A highly respected and popular jazz pianist who is equally known for his arranging skills. He is always in demand to play many gigs with other bands when he is not
Larraine Odell – Vocals
Beginning her professional singing career with the group CMU with whom she recorded two albums, Larraine performed at numerous venues throughout the UK and Europe, including the Purcell Room, RFH, Boxford Fleece & Ronnie Scott’s.Larraine possesses a unique smouldering tonal quality and a subtle jazz phrasing style that has elicited great praise from two of her own vocal mentors, Mark Murphy and Sheila Jordan. “A sensitive singer who exudes a fine-honed jazz sensibility with every phrase”
Larraine’s songs included the 1940 All Or Nothing At All (Lyrics by Arthur Altman and music by Jack Lawrence) – this was sung with an unusual up-tempo rhythm featuring all members of the band. Cole Porter’s 1936 I’ve Got You Under My Skin (The lyrics of “I’ve Got You under My Skin” relate to an infatuation “so deep in my heart, you’re really a part of me.” One of Cole’s neatest rhymes, “use your mentality, wake up to reality,” conveys the message “a warning voice that comes in the night.”) The rhythm had an unusual African under tones from Roger4’s mallet driven tempo, a lovely version from Larraine.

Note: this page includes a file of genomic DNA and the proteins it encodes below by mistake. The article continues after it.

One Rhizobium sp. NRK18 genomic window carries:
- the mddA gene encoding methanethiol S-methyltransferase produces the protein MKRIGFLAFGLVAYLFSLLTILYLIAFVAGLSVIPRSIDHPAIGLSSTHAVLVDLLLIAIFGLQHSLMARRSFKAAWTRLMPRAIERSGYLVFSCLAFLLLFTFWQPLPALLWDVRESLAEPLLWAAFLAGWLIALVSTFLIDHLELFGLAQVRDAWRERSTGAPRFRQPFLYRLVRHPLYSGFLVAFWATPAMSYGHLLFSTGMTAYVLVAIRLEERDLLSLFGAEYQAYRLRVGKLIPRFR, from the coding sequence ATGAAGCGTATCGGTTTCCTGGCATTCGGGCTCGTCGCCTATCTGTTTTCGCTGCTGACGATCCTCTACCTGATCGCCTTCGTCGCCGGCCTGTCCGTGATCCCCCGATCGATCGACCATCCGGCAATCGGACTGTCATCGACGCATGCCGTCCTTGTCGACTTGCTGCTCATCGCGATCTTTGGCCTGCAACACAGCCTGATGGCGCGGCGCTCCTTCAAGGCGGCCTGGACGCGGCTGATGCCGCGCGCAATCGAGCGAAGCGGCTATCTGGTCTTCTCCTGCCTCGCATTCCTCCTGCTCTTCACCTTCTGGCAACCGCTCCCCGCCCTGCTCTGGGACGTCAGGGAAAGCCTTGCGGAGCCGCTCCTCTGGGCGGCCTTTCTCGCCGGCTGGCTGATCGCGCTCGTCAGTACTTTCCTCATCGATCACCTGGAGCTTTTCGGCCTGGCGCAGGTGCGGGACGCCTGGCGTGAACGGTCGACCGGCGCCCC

The 1939 Day In, Day Out (Music by Rube Bloom and Lyrics by Johnny Mercer) followed at a medium tempo with a very Latin influenced rhythm with Roger using his hands on the drums rather than sticks. Bernie on his 5 string bass followed in a similar vein.The 1955 Spring Can Really Hang You Up the Most (Music by Thomas J Wolf Jr and Lyrics by Frances Landesman came next. This song was Frances’s exploration of T. S. Eliot’s "April is the cruelest month…" This was sung beautifully and sensitively by Larraine in 3/4 waltz time – another great arrangement by Roger Odell. This was quite a stunning ending to Larraine’s set.